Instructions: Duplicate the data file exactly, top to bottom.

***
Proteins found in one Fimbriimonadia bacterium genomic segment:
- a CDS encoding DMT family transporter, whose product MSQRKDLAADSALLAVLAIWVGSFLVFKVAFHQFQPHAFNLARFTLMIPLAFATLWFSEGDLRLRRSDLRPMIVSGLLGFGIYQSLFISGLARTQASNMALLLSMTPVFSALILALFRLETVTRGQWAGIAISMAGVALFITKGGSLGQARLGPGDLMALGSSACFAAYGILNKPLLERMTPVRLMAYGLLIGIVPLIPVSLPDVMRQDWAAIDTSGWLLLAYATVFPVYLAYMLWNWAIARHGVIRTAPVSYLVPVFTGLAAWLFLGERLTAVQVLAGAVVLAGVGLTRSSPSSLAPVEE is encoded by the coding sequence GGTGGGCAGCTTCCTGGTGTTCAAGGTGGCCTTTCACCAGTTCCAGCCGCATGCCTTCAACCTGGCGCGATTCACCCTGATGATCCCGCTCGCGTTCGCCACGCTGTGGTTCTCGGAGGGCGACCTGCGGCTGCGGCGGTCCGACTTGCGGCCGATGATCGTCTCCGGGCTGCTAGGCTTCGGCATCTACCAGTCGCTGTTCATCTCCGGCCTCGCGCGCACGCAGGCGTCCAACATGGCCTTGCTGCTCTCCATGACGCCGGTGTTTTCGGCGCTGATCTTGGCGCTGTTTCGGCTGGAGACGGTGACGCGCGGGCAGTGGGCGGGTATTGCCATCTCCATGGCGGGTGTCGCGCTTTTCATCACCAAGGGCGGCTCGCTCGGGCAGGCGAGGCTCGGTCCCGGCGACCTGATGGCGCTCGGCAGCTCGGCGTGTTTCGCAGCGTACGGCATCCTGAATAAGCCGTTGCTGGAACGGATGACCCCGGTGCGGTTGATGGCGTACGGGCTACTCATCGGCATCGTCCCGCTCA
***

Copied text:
Proteins found in one Fimbriimonadia bacterium genomic segment:
- a CDS encoding DMT family transporter, whose product MSQRKDLAADSALLAVLAIWVGSFLVFKVAFHQFQPHAFNLARFTLMIPLAFATLWFSEGDLRLRRSDLRPMIVSGLLGFGIYQSLFISGLARTQASNMALLLSMTPVFSALILALFRLETVTRGQWAGIAISMAGVALFITKGGSLGQARLGPGDLMALGSSACFAAYGILNKPLLERMTPVRLMAYGLLIGIVPLIPVSLPDVMRQDWAAIDTSGWLLLAYATVFPVYLAYMLWNWAIARHGVIRTAPVSYLVPVFTGLAAWLFLGERLTAVQVLAGAVVLAGVGLTRSSPSSLAPVEE is encoded by the coding sequence GGTGGGCAGCTTCCTGGTGTTCAAGGTGGCCTTTCACCAGTTCCAGCCGCATGCCTTCAACCTGGCGCGATTCACCCTGATGATCCCGCTCGCGTTCGCCACGCTGTGGTTCTCGGAGGGCGACCTGCGGCTGCGGCGGTCCGACTTGCGGCCGATGATCGTCTCCGGGCTGCTAGGCTTCGGCATCTACCAGTCGCTGTTCATCTCCGGCCTCGCGCGCACGCAGGCGTCCAACATGGCCTTGCTGCTCTCCATGACGCCGGTGTTTTCGGCGCTGATCTTGGCGCTGTTTCGGCTGGAGACGGTGACGCGCGGGCAGTGGGCGGGTATTGCCATCTCCATGGCGGGTGTCGCGCTTTTCATCACCAAGGGCGGCTCGCTCGGGCAGGCGAGGCTCGGTCCCGGCGACCTGATGGCGCTCGGCAGCTCGGCGTGTTTCGCAGCGTACGGCATCCTGAATAAGCCGTTGCTGGAACGGATGACCCCGGTGCGGTTGATGGCGTACGGGCTACTCATCGGCATCGTCCCGCTCA